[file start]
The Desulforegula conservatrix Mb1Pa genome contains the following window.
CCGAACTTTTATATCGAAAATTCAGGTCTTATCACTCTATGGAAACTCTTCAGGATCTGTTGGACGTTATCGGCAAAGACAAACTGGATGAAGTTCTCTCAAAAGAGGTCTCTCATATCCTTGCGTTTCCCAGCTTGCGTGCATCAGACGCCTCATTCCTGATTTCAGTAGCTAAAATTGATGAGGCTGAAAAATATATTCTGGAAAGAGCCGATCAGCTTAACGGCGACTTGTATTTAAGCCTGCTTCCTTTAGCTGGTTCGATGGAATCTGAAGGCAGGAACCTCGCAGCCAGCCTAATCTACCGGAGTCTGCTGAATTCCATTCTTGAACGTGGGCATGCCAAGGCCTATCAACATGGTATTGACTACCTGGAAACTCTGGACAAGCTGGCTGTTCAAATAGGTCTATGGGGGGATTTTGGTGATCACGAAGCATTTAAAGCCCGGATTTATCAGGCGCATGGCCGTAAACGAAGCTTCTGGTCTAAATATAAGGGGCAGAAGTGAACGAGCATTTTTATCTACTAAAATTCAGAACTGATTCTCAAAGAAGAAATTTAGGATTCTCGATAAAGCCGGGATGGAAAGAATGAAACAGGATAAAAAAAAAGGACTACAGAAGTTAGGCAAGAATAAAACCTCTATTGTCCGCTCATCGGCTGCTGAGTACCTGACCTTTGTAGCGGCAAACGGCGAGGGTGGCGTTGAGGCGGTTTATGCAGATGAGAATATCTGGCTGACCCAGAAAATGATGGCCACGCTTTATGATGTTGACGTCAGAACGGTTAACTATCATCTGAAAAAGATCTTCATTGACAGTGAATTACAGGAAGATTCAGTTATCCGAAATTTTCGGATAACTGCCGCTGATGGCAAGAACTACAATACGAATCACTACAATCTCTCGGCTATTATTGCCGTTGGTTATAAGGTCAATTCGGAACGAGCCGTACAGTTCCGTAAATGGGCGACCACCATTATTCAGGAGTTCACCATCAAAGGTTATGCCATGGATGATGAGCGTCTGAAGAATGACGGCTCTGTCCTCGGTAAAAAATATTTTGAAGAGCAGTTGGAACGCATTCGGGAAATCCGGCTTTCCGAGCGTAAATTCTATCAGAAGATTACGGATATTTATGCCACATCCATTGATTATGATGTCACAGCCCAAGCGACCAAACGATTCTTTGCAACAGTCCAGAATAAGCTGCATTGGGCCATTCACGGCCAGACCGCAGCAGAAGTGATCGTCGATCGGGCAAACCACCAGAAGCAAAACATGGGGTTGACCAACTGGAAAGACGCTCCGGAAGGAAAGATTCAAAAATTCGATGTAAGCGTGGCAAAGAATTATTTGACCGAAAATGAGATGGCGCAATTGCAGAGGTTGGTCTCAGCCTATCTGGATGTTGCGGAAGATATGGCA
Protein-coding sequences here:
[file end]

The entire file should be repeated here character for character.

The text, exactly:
The Desulforegula conservatrix Mb1Pa genome contains the following window.
CCGAACTTTTATATCGAAAATTCAGGTCTTATCACTCTATGGAAACTCTTCAGGATCTGTTGGACGTTATCGGCAAAGACAAACTGGATGAAGTTCTCTCAAAAGAGGTCTCTCATATCCTTGCGTTTCCCAGCTTGCGTGCATCAGACGCCTCATTCCTGATTTCAGTAGCTAAAATTGATGAGGCTGAAAAATATATTCTGGAAAGAGCCGATCAGCTTAACGGCGACTTGTATTTAAGCCTGCTTCCTTTAGCTGGTTCGATGGAATCTGAAGGCAGGAACCTCGCAGCCAGCCTAATCTACCGGAGTCTGCTGAATTCCATTCTTGAACGTGGGCATGCCAAGGCCTATCAACATGGTATTGACTACCTGGAAACTCTGGACAAGCTGGCTGTTCAAATAGGTCTATGGGGGGATTTTGGTGATCACGAAGCATTTAAAGCCCGGATTTATCAGGCGCATGGCCGTAAACGAAGCTTCTGGTCTAAATATAAGGGGCAGAAGTGAACGAGCATTTTTATCTACTAAAATTCAGAACTGATTCTCAAAGAAGAAATTTAGGATTCTCGATAAAGCCGGGATGGAAAGAATGAAACAGGATAAAAAAAAAGGACTACAGAAGTTAGGCAAGAATAAAACCTCTATTGTCCGCTCATCGGCTGCTGAGTACCTGACCTTTGTAGCGGCAAACGGCGAGGGTGGCGTTGAGGCGGTTTATGCAGATGAGAATATCTGGCTGACCCAGAAAATGATGGCCACGCTTTATGATGTTGACGTCAGAACGGTTAACTATCATCTGAAAAAGATCTTCATTGACAGTGAATTACAGGAAGATTCAGTTATCCGAAATTTTCGGATAACTGCCGCTGATGGCAAGAACTACAATACGAATCACTACAATCTCTCGGCTATTATTGCCGTTGGTTATAAGGTCAATTCGGAACGAGCCGTACAGTTCCGTAAATGGGCGACCACCATTATTCAGGAGTTCACCATCAAAGGTTATGCCATGGATGATGAGCGTCTGAAGAATGACGGCTCTGTCCTCGGTAAAAAATATTTTGAAGAGCAGTTGGAACGCATTCGGGAAATCCGGCTTTCCGAGCGTAAATTCTATCAGAAGATTACGGATATTTATGCCACATCCATTGATTATGATGTCACAGCCCAAGCGACCAAACGATTCTTTGCAACAGTCCAGAATAAGCTGCATTGGGCCATTCACGGCCAGACCGCAGCAGAAGTGATCGTCGATCGGGCAAACCACCAGAAGCAAAACATGGGGTTGACCAACTGGAAAGACGCTCCGGAAGGAAAGATTCAAAAATTCGATGTAAGCGTGGCAAAGAATTATTTGACCGAAAATGAGATGGCGCAATTGCAGAGGTTGGTCTCAGCCTATCTGGATGTTGCGGAAGATATGGCA
Protein-coding sequences here: